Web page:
Life is full of cycles, and some are vicious. For most people, dating is one of the most vicious, and while every person’s is different, here are three of the most common:
Flightiness: You fall for someone so hard there is virtually nothing else on your mind. Your friends hear so many godlike renderings of this person they are begging to hear “Call Me Maybe” instead. You enjoy the initial thrill of romance, but once the honeymoon stage ends you become bored and restless, and all the flaws you missed become magically apparent. So you end the relationship and move on to the next object of lust so it all begins again.
Abuse: You meet someone who at first showers you with gifts and declarations of love, but soon your significant other becomes possessive and tries to control you. This can be physical abuse, verbal abuse or both. Your friends see something is the matter, but you refuse to listen or see what is happening right in front of your eyes. You claims you love the abuser, in whom there is good as well as bad, but you continue to be unhappy. Finally you’ve had enough and leave, only to move on to the next abuser.
Unrequited love: I fall into this cycle. You (and I) meet somebody and fall for them, believing this person would be absolutely perfect — and the only thing getting in the way of something happening is a tiny, niggling, detail: a boyfriend or girlfriend they already have, for instance, or their homosexuality. Or a mutual interest is expressed, but the other person is not putting any effort into the relationship or just has too much going on in their lives to truly focus on it. You remain convinced the relationship will work out. Once you finally come to terms with reality (with a little help from your friends), you are devastated but stubbornly hold out hope for things to work out. Then you meet the next person who is not attracted to you.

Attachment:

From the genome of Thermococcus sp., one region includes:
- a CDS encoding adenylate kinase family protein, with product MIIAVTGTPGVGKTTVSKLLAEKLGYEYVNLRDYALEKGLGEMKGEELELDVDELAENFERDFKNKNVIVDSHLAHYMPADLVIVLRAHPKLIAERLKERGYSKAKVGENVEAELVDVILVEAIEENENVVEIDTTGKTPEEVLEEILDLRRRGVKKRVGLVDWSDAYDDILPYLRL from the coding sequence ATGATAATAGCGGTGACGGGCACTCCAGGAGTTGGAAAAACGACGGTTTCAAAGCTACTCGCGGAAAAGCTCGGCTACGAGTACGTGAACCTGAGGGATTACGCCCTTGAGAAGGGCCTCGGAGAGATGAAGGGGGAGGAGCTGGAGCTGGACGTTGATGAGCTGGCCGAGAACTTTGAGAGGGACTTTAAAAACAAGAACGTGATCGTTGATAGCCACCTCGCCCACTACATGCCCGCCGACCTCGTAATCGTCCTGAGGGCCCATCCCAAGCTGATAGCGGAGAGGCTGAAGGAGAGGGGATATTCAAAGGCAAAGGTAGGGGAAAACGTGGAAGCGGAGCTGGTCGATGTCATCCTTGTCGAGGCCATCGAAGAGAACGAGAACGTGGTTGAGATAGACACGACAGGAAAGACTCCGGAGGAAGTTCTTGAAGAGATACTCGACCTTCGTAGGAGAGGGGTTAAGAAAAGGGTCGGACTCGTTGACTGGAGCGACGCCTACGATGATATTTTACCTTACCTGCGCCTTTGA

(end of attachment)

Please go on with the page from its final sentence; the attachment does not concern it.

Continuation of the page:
Although all these cycles are different, they show people stuck in ruts that can be frustrating in the best case and self-destructive in the worst case. Why do people continue to see their relationships as isolated incidents rather than recurring patterns? Do romance and thrill create blind spots that prevent us from learning from mistakes, or can we say that each mistake, no matter how similar, was meant to happen? If the mistakes were meant to happen, is there a finite amount we must make before we realize the error of our ways? Or are we destined to never learn, thinking this cycle is supposed to be a natural part of our lives? If so, are we supposed to learn something from these cycles other than how to get out of them? What is it?
Let me get back to you after my next unrequited love. Surely that will tell me what I need to know.
Next week: The friendship ex-ception